"As you have shared MOREPhilip Elmer-DeWitt - Apr 16, 2014 2:45 AM ET
Samsung's argument that Apple attacked the wrong company could resonate with the jury.
FORTUNE -- Watching Apple's (AAPL) patent infringement trial from afar -- today, it's from Prague -- I can't tell if the jury got as clear an explanation of where Apple's so-called "quick link" software came from as the one Daniel Eran Dilger posted Sunday on AppleInsider (How Samsung & Google teamed up to steal Apple Data Detectors for Android).
But reading Dilger's deep dive into the history of the technology I'm MOREPhilip Elmer-DeWitt - Apr 14, 2014 4:11 AM ET
The New York Times Op-Ed columnist does it again.
FORTUNE -- As I said the last time I wrote about him, I've met Joe Nocera and he seems like a nice guy.
He's had a distinguished career as a business journalist -- including more than a decade at Fortune -- he's done some first-rate work on Apple (AAPL). "The Second Coming of Steve Jobs," a profile for Esquire of the entrepreneur at age 31, may be the best MOREPhilip Elmer-DeWitt - Apr 13, 2014 5:12 AM ET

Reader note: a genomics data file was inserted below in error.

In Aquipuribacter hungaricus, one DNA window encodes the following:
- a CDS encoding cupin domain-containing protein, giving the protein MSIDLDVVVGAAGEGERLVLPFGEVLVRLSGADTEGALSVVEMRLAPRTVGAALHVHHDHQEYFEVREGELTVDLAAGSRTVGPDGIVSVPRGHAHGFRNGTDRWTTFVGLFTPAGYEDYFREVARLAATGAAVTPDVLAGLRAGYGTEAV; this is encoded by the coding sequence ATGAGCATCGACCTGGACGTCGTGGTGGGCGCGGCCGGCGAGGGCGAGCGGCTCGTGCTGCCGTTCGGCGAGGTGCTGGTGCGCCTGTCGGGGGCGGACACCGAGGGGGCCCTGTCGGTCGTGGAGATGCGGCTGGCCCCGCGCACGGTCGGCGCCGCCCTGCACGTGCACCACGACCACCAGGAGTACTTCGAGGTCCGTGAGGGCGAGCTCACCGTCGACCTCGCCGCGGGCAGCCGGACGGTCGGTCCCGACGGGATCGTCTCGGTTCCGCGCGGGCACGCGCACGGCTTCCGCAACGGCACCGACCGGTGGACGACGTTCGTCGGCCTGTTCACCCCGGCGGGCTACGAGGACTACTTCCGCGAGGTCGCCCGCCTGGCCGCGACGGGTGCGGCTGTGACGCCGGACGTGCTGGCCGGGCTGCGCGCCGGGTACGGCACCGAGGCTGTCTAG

A "top secret" internal report shows Samsung sold half as many Galaxy Tabs as it claimed.
FORTUNE -- We were skeptical in January 2011 when Strategy Analytics reported -- based on a vague comment made to investors by a Samsung vice president -- that the company had already shipped 2 million Galaxy Tabs, reducing Apple's (AAPL) market share to 75% from 95% in less than six weeks.
Nearly two dozen news outlets went with the report, including MOREPhilip Elmer-DeWitt - Apr 11, 2014 6:08 AM ET
Second stop on a 5-city tour is a renovated century-old theater on a wide Berlin boulevard.
FORTUNE -- After Paris, the big Apple Store on the tree-lined Kurfürstendamm -- the wide boulevard that is Berlin's version of the Champs-Élysées -- was a bit of a shock.
The classical Greek revival facade, with its tall windows and inset Ionic columns, is even more imposing than its Parisian sister store's.
The shopping area inside, however, has none of the Opéra's old-world charm.
It's a huge space, with 43 MOREPhilip Elmer-DeWitt - Apr 11, 2014 2:54 AM ET